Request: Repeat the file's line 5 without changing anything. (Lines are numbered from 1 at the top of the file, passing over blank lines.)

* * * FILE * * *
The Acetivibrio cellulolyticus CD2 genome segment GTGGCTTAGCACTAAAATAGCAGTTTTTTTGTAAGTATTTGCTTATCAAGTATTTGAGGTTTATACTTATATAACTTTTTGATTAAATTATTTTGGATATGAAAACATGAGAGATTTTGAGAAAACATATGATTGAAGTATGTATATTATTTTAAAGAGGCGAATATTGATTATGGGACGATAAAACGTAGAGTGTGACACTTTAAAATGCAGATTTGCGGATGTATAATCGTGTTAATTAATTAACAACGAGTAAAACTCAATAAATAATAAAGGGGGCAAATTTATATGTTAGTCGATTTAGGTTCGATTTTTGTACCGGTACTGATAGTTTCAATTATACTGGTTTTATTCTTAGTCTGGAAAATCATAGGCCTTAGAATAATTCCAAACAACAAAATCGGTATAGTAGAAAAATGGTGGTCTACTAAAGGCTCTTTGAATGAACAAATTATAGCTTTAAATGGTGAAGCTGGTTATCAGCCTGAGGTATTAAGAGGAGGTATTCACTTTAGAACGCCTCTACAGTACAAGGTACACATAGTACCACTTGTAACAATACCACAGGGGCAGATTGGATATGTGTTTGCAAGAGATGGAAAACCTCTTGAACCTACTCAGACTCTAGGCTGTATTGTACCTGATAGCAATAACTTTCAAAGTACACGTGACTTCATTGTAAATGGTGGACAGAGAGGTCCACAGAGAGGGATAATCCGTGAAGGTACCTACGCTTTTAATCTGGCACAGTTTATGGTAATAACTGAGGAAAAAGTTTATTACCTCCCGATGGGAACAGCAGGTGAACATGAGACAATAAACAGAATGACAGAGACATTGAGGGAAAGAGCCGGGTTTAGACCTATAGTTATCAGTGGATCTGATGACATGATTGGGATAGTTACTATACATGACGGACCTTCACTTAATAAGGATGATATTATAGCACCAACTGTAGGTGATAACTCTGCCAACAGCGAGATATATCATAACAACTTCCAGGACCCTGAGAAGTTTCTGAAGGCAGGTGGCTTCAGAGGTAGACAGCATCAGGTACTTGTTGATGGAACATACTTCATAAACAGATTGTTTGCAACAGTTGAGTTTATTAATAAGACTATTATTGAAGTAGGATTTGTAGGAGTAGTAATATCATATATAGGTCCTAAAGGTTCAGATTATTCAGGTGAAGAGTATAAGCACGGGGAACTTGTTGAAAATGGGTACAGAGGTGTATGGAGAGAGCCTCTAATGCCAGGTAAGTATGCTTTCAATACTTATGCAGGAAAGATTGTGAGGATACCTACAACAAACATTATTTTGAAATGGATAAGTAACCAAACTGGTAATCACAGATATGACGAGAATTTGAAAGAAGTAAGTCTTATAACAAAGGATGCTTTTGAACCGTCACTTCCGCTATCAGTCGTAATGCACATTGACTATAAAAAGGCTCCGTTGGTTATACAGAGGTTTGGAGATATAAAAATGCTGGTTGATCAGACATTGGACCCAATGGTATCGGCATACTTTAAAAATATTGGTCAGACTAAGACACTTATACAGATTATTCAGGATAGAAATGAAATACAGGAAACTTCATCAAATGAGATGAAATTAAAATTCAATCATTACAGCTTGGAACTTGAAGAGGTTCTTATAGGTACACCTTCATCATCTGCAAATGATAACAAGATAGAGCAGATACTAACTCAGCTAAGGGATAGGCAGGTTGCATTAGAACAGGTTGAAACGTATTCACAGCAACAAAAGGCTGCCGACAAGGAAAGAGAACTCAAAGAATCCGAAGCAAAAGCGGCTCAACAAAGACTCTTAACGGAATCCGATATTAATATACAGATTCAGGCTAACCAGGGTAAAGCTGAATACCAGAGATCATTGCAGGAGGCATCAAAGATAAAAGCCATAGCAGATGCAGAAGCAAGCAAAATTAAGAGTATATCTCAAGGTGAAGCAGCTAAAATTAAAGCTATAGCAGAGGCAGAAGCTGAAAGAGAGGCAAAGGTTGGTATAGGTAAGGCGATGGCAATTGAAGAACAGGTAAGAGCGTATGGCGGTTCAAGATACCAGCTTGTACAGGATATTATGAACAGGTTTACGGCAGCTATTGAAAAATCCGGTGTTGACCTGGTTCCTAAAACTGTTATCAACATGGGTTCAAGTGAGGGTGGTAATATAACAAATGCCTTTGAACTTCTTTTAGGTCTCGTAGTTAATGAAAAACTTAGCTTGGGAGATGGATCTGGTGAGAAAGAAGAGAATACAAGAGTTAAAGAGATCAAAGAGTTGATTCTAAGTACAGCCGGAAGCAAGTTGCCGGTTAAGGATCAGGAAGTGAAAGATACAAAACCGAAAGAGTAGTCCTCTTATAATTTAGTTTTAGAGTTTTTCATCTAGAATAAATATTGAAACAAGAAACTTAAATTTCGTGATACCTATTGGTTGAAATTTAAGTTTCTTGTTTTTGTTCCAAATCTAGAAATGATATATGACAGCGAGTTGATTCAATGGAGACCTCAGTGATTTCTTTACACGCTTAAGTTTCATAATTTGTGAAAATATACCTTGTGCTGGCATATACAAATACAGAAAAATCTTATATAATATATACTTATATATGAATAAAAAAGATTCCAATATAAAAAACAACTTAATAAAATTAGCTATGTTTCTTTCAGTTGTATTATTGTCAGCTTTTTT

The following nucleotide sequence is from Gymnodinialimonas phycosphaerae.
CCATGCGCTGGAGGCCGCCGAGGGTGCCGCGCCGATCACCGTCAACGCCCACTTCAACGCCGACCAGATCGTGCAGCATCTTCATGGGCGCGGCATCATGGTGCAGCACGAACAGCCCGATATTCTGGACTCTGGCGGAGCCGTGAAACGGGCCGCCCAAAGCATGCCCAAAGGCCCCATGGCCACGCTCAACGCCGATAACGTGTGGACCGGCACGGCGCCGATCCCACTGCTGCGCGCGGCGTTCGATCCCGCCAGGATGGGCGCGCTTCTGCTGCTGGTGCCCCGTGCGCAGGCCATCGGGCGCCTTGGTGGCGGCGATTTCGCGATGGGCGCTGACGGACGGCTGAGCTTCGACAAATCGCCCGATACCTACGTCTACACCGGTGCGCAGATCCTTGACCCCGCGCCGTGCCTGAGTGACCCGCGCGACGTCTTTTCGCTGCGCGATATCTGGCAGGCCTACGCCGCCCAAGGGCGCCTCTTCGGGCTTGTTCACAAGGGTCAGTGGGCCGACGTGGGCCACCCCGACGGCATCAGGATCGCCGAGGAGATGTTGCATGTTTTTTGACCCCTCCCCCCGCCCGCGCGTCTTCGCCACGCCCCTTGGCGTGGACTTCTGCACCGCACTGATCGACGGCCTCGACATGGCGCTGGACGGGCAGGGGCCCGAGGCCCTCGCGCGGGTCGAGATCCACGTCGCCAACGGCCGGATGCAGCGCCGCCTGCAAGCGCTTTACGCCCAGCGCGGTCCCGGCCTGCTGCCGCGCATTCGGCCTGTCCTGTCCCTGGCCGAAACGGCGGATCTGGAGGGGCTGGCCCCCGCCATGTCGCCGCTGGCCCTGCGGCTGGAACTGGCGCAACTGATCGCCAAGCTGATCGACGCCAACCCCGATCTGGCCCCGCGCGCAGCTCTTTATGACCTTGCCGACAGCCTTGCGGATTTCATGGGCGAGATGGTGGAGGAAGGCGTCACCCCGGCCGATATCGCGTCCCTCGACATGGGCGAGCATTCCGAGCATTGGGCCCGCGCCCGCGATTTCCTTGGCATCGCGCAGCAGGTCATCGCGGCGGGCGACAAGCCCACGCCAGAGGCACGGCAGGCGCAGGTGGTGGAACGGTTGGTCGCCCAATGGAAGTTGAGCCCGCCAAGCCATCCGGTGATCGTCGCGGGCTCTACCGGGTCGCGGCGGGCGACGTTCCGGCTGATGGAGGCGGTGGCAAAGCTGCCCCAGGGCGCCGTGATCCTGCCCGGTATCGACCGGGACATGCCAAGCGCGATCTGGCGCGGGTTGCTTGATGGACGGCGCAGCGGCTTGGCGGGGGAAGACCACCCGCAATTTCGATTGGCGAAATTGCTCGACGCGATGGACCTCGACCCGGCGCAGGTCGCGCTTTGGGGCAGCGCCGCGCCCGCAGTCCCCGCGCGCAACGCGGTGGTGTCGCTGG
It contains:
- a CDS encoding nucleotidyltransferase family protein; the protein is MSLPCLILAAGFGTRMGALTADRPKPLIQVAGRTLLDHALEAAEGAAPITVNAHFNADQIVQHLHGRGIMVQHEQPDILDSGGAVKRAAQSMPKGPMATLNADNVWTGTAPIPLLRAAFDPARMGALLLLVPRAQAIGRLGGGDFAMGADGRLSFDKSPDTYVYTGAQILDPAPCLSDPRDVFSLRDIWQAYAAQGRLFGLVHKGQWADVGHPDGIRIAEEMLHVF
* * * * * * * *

- a CDS encoding nucleotidyltransferase family protein; the protein is MSLPCLILAAGFGTRMGALTADRPKPLIQVAGRTLLDHALEAAEGAAPITVNAHFNADQIVQHLHGRGIMVQHEQPDILDSGGAVKRAAQSMPKGPMATLNADNVWTGTAPIPLLRAAFDPARMGALLLLVPRAQAIGRLGGGDFAMGADGRLSFDKSPDTYVYTGAQILDPAPCLSDPRDVFSLRDIWQAYAAQGRLFGLVHKGQWADVGHPDGIRIAEEMLHVF